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Quick Fixes for When You Can't Copy Songs From a CD

written by: Austin•edited by: Bill Fulks•updated: 7/12/2011

If you cannot copy iTunes folders from a CD to a hard drive, you may be in luck: The problem isn't too common, but it also usually isn't particularly serious. Here are some fixes you can try to help get that music from the CD into your hard drive.

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    Let's say you're sitting at home, casually trying to get some music from computer "A" to computer "B" because you can't listen to it on computer "A" because the sound card is fried. Why you don't just swap sound cards is unexplainable, but the point is that you copied your iTunes folders onto a CD using your burn software and you've brought it over to computer "B". You're very excited to finally be able to hear Alanis Morrisette's latest single on the big speakers of computer "B", but when you try and drag the folders into your computer, you can't because iTunes won't allow it.

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    Possible Issue #1: Bad Drive

    The most common reason why you won't be able to bring files from one CD to a computer is because during the burn process, something went wrong. Often times if a CD tries to write itself too quickly (or sometimes for no reason at all), the laser will "slip", burn something improperly, ruin the infrastructure of the CD, and then be unable to read on any other computer. So how do you fix this?

    Often times all you need to do is reburn with another blank disc because you may have had a dud. You may also be wise to pop your CD burner out of its slot and clean off the laser with a cotton swab and rubbing alcohol. If reburning/cleaning doesn't help, chances are you just have a faulty disc writer and you'll need to go buy a new one. It's unfortunate, I know, but sometimes it just has to be done; computers aren't perfect after all.

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    Possible Issue #2: Wrong File System

    Screen shot 2011-07-09 at 1.50.23 PM 

    Another problem you may be having if you cannot copy iTunes folders from a CD to a hard drive (or if the disk doesn't read at all) is if you chose to burn the disk as an audio CD as opposed to a file CD and then attempted to import using iTunes' built in music importer. A remarkable amount of CD players these days, either internal or external, have a sort of copyright protection that makes it so you can't play burned discs in them. While this makes sense from a business standpoint, it's incredibly obnoxious for people who buy music and then can't transfer it because they lost the original disk. So what's the fix?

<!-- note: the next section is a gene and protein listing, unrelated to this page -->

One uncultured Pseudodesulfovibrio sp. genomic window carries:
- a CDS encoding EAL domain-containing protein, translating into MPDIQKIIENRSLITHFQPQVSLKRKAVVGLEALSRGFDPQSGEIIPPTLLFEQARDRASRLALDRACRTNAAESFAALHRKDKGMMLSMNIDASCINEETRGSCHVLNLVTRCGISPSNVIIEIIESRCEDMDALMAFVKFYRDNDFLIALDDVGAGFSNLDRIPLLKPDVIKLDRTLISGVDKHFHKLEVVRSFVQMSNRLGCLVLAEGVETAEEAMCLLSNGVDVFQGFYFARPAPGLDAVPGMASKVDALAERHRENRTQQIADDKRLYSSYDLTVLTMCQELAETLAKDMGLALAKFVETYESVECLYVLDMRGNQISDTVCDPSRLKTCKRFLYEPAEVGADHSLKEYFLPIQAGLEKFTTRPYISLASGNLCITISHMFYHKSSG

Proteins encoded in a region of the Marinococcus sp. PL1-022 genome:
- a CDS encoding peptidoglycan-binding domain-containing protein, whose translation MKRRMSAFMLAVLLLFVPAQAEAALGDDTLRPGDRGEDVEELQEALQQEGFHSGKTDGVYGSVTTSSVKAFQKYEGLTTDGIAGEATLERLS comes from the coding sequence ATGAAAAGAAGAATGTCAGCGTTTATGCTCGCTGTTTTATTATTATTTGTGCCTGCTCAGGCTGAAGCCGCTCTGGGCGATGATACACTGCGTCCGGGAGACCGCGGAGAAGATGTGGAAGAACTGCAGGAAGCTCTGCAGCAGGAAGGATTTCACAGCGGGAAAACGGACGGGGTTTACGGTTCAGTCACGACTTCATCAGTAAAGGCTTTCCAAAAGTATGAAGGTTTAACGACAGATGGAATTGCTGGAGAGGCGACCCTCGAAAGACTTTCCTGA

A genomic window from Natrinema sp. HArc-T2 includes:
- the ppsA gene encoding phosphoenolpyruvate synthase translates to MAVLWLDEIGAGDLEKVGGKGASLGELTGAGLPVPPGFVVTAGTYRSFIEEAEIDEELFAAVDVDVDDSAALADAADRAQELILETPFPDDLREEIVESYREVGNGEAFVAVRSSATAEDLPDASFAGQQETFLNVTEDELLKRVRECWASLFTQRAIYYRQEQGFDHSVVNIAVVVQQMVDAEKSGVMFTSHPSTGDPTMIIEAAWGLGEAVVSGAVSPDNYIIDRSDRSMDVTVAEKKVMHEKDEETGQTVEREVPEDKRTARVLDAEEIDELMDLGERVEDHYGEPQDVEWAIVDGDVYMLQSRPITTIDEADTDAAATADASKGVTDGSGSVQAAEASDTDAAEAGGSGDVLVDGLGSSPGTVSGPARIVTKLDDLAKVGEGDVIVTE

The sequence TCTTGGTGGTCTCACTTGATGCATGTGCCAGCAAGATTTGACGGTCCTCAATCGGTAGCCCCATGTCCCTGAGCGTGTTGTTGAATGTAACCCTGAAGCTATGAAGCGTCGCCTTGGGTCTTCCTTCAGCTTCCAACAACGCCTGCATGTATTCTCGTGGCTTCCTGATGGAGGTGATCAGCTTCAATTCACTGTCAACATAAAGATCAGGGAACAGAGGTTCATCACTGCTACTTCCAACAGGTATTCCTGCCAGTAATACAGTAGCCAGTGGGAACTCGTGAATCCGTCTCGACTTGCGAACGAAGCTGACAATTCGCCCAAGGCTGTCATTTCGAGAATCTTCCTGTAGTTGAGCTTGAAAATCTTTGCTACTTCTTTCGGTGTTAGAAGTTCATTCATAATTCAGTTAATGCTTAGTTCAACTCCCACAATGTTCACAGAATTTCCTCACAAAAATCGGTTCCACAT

Just reburn your files as a file CD and not an audio CD. It should do the trick.

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    Possible Issue #3: iTunes Copyright

    Once again we have to deal with copyright issues when trying to use the music we rightfully purchased. If you managed to burn songs that you purchased from the iTunes store onto a disc, you may run into problems when trying to get those onto another computer. Due to the file structure, pieces of music you get directly from Apple's online service have a little bit of data in them that prevents them from being used in pretty much any way except on Apple products. You can't put em on another computer, you can't put em on an MP3 player that isn't an iPod, and you certainly can't give them to friends -- at least, not easily.

    The easiest way to avoid this is to authorize a secondary computer for use with your iTunes files. That way you can just re-download all of the songs to a secondary computer free of charge. The only issue with this is that you can only authorize five computers, though you can deauthorize with a little hard work. It's not the most efficient way of doing things, but it'll certainly get the job done.

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    Nothing Worked! What Should I Do?

    If you attempted all of the fixes listed above, I don't want to say you're totally out of luck, but chances are when you cannot copy iTunes folders from a CD to a hard drive and nothing helps, you're just going to need to buy a new CD burner or find another way to get the songs onto your computer. Before you go out and buy a new CD drive, I suggest using a flash drive to transfer the files instead of a CD.

    It's a quick and easy way to enjoy all of the things you rightfully should own, and if you feel the need to actually pay for something again, you might as well go out and pick up another copy of the CD. Not to mention that a flash drive can be used over and over, and it can hold a lot more than a standard compact disc.

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